Sabah Quick Guide Information
QUICK GUIDE TO SABAH
Sabah is one of two Malaysian states located on the island of Borneo.
It is rich with natural diversity, unique cultures, fun adventure, beautiful beaches, and fantastic cuisines for the adventurous taste buds.
It has the appeal of a tropical beach destination, adventurous landscapes and the cultural kick of Asia.
So what do you need to know before you go?
Who goes there?
Travellers to Sabah range from families to the intrepid solo traveller. This is because of its diverse tourism offering. There are beaches to flop and drop on, attracting couples who seek the romantic sunsets and luxurious resorts and families who want a simple holiday where everyone can enjoy the destination. For the adventurous traveller, Sabah offers jungles to explore, coral reefs to dive and mountains to climb. Travellers seeking culture can enjoy a rich history of culture past and present. Solo travellers can feel safe in knowing the destination is easy to navigate.
The main airport is Kota Kinabalu International Airport. There are no direct flights from Australia, or most other countries in the world, however, there are a number of airlines which offer fast connection through a number of Asian ports. Royal Brunei Airlines departs Melbourne, Australia, or London England, via Bandar Seri Begawan in Brunei, to Kota Kinabalu. Malaysia Airlines connects its far reaching network via Kuala Lumpur, and Singapore Airlines/Silk Air via Singapore.
When to go
Sabah is Equatorial/Tropical, meaning the climate is generally hot and sunny all year round.
It is affectionately named “the Land below the Wind” due to its sheltered position south of the typhoon belt. While it escapes the worst of the storms, there are certain times of the year which are better than others to visit the island paradise.
Sabah wet season falls roughly from late October/early November through to February or early March, although being covered largely by tropical rainforest and with an annual average of 2000 mm rainfall, the “dry” season is a relative term.
Generally, May to September is the best time to visit Sabah, and with trees fruiting at this time, orang-utans and other animals can be seen grazing closer to the ground.
Travellers looking for a cheap deal, however, may look at these wetter months to travel as there is more likelihood of cheaper flights, accommodation and tours, lodges, parks and dive sites will be much quieter.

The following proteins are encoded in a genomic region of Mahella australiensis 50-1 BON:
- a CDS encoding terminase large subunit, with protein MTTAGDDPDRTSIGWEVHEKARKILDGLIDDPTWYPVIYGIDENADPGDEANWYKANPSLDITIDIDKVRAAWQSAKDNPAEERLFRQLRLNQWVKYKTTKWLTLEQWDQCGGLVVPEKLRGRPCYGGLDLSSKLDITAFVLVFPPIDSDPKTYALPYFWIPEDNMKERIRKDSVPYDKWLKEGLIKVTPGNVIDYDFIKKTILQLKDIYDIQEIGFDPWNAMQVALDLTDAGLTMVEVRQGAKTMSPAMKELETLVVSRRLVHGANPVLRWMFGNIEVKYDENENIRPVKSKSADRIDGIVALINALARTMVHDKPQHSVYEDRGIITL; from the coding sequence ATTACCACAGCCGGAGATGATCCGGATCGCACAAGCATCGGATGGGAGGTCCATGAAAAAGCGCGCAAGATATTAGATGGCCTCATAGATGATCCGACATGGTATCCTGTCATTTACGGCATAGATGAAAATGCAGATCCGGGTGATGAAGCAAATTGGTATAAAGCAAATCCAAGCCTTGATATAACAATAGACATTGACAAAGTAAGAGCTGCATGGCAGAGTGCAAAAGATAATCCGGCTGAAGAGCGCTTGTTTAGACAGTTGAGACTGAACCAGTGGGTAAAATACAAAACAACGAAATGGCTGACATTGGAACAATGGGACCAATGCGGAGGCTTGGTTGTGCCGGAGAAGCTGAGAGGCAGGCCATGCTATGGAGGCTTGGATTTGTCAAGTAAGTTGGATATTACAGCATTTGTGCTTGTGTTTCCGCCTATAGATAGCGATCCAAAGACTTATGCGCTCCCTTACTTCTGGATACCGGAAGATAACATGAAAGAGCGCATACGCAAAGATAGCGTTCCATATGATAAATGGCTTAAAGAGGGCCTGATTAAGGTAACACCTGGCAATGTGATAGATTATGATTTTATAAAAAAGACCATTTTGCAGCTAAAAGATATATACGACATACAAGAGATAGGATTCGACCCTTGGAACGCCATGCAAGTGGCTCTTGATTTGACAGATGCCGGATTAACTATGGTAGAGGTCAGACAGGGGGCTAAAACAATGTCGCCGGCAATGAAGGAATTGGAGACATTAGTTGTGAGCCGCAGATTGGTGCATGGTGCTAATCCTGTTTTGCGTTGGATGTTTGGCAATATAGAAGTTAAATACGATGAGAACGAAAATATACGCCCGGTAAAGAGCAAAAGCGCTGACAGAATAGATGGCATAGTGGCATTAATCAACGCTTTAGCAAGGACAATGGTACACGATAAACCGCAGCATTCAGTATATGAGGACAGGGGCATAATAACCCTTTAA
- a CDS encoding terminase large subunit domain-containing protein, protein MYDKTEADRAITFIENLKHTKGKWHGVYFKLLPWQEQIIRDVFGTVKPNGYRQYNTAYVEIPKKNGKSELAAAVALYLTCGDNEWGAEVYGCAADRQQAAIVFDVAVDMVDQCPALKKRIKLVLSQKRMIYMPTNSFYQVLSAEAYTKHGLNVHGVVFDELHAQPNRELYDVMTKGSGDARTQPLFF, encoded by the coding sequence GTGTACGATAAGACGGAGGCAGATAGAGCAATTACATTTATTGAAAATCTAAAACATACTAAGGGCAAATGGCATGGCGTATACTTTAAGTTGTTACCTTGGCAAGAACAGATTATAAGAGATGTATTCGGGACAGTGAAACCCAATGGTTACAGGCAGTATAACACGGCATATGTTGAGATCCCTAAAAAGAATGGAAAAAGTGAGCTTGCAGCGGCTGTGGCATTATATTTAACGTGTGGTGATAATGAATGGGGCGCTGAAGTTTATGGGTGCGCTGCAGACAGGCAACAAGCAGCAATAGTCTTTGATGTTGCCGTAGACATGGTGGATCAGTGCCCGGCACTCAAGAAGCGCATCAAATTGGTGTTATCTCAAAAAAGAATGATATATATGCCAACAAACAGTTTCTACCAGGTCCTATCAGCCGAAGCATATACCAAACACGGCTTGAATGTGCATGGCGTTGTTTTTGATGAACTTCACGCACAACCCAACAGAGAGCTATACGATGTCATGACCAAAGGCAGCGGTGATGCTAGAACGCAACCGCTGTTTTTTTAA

Do check for local holidays and festivals, as while it is a wonderful time to experience Sabah, be aware that you may need to book early to secure a room.
For divers, the rainy season brings murkier waters with lower visibility. It is recommended those travelling to dive head to Lankayan in April to May for the chance to see whale sharks, and to Sipadan in July to August to swim with turtles heading to the shore to nest.
Need to know
The currency used in Sabah is Malaysian Ringgit (RM in Malaysia but MYR elsewhere). Foreign currencies can be exchanged for Malaysian Ringgit (RM) at a few 5-star hotels and foreign currency exchange counters located in major shopping complexes. Most major hotels charge a nominal fee for currency conversion.
Standard Malaysian Time is 8 hours ahead of GMT (GMT+8). As with most countries located in the tropics, there is no daylight saving (summer time).
Shopping centers, supermarkets, restaurants and mini markets are generally open daily from 10am to 10pm
It is recommended for food and beverages in exclusive restaurants. Cafes and clubs, as well as hotels normally include a 5 percent service charge in the bill. Tipping is not obligatory, and is certainly not expected.
Electricity & Water Facilities
Electricity is on the 240 Volts AC/50-Hertz system – uses the standard bulky UK 3 pin plug; treated mains water is available in most urban areas. Drinking water is provided in most hotels.
Mobile telecommunications cover many parts of Sabah with the exception of some remote areas. Public phones are scarcely available in most places.
Government hospitals, clinics and pharmacies are available in all towns. The list of private medical practitioners and pharmacies are available in the local phone directories. Those with specific medical needs, however, are advised to have a good supply of medications with them.
Malaysian Goods & Services Tax (GST) for tourists
Read more on Malaysian Goods & Services Tax (GST) for tourists here